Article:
On resilience

IMG_4931No prizes for guessing that this was our local Sainsbury’s the day after the snow fell. To be fair it was a combination of equipment failure and panic buying but the same thing happens every time we get a period of severe weather.  The system collapses, people get angry and we realize that there is no slack, no resilience in it at all. I had a quick look on Google and I could see that there were people complaining everywhere – broken by the fact that they’d been forced to buy brown bread instead of white! This kind of event is almost designed into the system. Some time in the 20th century the notion of public good was set aside by the food industry in favour of profit. One kilo of asparagus is flown from Peru at the cost of 8 kilos of carbon released into the atmosphere Our passion for fresh, out of season vegetables and fruits may not (like meat production) be releasing methane into the atmosphere but it’s making up for that with all the other greenhouse gases  involved in transporting it a thousand miles overland, and even if you buy local produce, when the infrastructure collapses because it’s not properly maintained, the milk, the fresh seasonal veg and everything else that needs to be brought to market stays put and sometimes even rots in the ground.

I had a hilarious conversation with someone at the Lost Gardens of Heligan harvest meal last autumn.  He was a Cornishman, and he said he’d asked at the local Tesco if they were selling locally caught fish.  “Oh yes” he was told, “It all comes from Newlyn [about five miles away] but it has to go to the distribution depot first”. This isn’t the fault of the producers, it’s the result of a ‘designed for profit’ but completely sclerotic distribution system, designed in such a way that it has no resilience at all.  There’s nothing in storage,  and we’re only saved from serious disorder by the fact that the events that cause breakdown don’t usually last very long. Yet.

The alarming fact is that we’re not facing a number of separate  problems – climate change, ecological destruction, food security, poverty, migration, social breakdown, artificial intelligence and war.  They’re one big one!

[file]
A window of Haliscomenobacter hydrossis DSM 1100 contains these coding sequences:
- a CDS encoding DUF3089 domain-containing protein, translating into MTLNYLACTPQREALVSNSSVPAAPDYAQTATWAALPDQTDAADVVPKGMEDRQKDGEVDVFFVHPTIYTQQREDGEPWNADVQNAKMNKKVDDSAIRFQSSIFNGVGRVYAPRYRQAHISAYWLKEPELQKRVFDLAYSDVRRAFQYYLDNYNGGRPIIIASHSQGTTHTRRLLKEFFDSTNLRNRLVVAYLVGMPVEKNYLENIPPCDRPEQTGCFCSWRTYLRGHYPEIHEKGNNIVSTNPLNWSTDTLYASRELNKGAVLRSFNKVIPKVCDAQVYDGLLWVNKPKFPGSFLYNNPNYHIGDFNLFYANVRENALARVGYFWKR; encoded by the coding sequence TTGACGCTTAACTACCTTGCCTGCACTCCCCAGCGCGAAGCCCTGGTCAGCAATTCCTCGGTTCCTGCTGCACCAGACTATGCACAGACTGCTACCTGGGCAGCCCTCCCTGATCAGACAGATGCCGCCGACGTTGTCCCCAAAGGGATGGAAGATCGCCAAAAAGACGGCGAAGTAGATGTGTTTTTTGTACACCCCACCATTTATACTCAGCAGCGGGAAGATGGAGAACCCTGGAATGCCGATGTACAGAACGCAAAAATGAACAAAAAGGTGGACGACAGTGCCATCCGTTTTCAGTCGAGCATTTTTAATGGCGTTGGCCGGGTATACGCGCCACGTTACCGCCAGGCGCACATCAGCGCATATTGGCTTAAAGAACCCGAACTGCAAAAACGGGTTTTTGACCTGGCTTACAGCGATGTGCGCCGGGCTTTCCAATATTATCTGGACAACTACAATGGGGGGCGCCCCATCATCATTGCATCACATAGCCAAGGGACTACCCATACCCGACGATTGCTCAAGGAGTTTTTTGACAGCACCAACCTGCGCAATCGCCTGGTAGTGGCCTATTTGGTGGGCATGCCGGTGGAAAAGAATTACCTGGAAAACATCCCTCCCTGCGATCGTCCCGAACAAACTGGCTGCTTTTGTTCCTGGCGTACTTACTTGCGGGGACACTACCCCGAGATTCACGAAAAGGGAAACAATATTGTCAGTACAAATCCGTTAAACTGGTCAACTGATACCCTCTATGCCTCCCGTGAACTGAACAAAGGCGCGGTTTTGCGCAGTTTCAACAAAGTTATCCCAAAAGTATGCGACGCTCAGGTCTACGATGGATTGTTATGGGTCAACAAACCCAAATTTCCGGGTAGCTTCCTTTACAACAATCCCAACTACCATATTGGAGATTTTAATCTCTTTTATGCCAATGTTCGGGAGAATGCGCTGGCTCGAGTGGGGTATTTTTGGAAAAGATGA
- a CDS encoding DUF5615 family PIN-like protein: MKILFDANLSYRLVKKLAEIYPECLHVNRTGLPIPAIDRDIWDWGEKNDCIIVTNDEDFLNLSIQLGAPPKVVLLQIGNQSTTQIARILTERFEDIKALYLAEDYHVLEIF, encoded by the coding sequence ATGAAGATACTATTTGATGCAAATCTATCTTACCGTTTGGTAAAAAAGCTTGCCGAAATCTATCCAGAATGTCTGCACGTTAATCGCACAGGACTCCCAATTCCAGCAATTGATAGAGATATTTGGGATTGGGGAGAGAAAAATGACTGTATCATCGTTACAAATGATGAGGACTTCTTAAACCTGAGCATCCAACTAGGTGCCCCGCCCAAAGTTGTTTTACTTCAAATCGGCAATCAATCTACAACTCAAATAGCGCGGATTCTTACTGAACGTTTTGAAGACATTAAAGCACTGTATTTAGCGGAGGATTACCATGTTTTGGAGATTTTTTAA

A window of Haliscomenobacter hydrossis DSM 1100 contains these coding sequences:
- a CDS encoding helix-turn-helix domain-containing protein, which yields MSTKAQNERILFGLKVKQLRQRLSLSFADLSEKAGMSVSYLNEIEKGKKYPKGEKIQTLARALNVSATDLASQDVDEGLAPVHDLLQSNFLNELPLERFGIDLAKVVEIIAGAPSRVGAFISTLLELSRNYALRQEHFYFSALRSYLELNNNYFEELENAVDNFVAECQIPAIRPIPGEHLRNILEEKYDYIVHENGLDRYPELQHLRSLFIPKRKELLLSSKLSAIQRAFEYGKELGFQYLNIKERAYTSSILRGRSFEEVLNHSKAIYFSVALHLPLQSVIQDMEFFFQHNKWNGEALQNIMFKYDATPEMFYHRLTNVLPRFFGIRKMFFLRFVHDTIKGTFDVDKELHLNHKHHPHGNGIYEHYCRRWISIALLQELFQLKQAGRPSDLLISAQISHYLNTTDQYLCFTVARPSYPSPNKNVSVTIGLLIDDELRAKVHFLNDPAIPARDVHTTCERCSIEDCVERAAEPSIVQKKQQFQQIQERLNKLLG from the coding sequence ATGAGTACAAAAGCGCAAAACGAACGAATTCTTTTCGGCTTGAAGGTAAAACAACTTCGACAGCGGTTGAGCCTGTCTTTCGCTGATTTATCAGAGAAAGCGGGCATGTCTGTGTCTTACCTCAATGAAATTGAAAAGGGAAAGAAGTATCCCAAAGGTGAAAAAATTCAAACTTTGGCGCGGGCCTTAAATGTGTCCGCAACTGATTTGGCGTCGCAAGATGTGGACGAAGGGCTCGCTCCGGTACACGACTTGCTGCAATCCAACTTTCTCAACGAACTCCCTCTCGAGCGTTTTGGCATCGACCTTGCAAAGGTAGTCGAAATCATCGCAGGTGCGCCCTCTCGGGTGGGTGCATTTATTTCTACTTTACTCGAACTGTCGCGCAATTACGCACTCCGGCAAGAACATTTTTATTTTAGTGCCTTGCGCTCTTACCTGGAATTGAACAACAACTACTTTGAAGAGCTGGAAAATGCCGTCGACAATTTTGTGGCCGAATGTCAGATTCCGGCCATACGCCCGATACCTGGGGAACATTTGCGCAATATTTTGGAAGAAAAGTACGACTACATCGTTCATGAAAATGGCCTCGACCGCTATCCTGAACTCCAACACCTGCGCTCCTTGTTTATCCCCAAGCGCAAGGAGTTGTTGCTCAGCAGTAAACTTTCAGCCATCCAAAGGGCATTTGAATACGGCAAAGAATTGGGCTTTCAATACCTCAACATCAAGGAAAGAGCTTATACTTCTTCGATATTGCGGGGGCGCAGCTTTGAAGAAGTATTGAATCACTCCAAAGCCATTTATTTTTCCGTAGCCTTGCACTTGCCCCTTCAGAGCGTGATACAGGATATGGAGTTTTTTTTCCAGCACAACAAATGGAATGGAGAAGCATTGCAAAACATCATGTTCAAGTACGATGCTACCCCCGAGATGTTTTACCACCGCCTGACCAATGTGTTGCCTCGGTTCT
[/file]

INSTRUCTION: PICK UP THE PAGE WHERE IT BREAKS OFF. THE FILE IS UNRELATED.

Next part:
You’d  have to be pretty old to remember this, but some of us may recall the cover of the Whole Earth Catalogue back along, as we say in the West Country.  The cover was one of the first pictures taken of  Earth from space, with the slogan “We can’t put it together, it is together” .

Here we are, all looking for ways to save the earth by eating a tub of Ben and Jerry’s vegan ice cream once a week, when what we really need to be doing is thinking in a different way altogether. When the big man in the shiny suit comes around offering to take the load off us we need to consider his (or her) offer carefully. It comes with strings attached – read the small print!

Lets take a look at the Potwell Inn store cupboard:

Last night was one of the coldest I can remember. Our first floor window ledge went down to -3C. That poses a problem for us because we live in a 1970’s concrete building that grows black mould on the interior walls as soon as it gets cold. Yesterday we tried to go out but the pavements were covered with sheet ice and lethal and in any case the shelves in the shops would probably be stripped bare.  But here in the Potwell Inn – this is what resilience looks like. We have food – not exotic by any means, but plenty.  We have oats and bread flour and I suppose we could even broach the barrel of wine we made in the autum.  We could walk a quarter of a mile to the allotment and pick fresh vegetables, even winter lettuce. We’re not self-sufficient, in fact I think that whole idea is a dangerous myth.  If there’s a way forward out of this mess then it’s not going to happen if we separate from our neighbours, it’s ‘dog eat dog’ economics that has brought us to this place. The way forward will involve more trust, more dependency on neighbours and a lot more generosity of spirit. As the American cartoonist Walt Kelly said in his second Earth Day poster back in 1971 – “We have met the enemy and he is us.”

Thinking globally and acting locally is the only way we can make this work. There’s nothing we can ‘pass a law’ about that will work faster or more powerfully than our local choices.

  • Would it be hard work? – yes
  • Would we have to do without some stuff we enjoy? – yes
  • Would it change the way we need to live? – yes
  • Would it be difficult to understand?  See Michael Pollan’s rule – “eat food, not too much, mostly veg”
  • Wouldn’t it be going backwards? – no –  going forwards into a sustainable future rather than one blighted by hardship and starvation.

Is this a nag? Well let’s say this kind of stuff keeps me awake at night. But I’m an optimist and there’s a crocus in flower right next to where I’m writing and I’m driven by the thought that we don’t own the earth, we just borrow it from our children and grandchildren.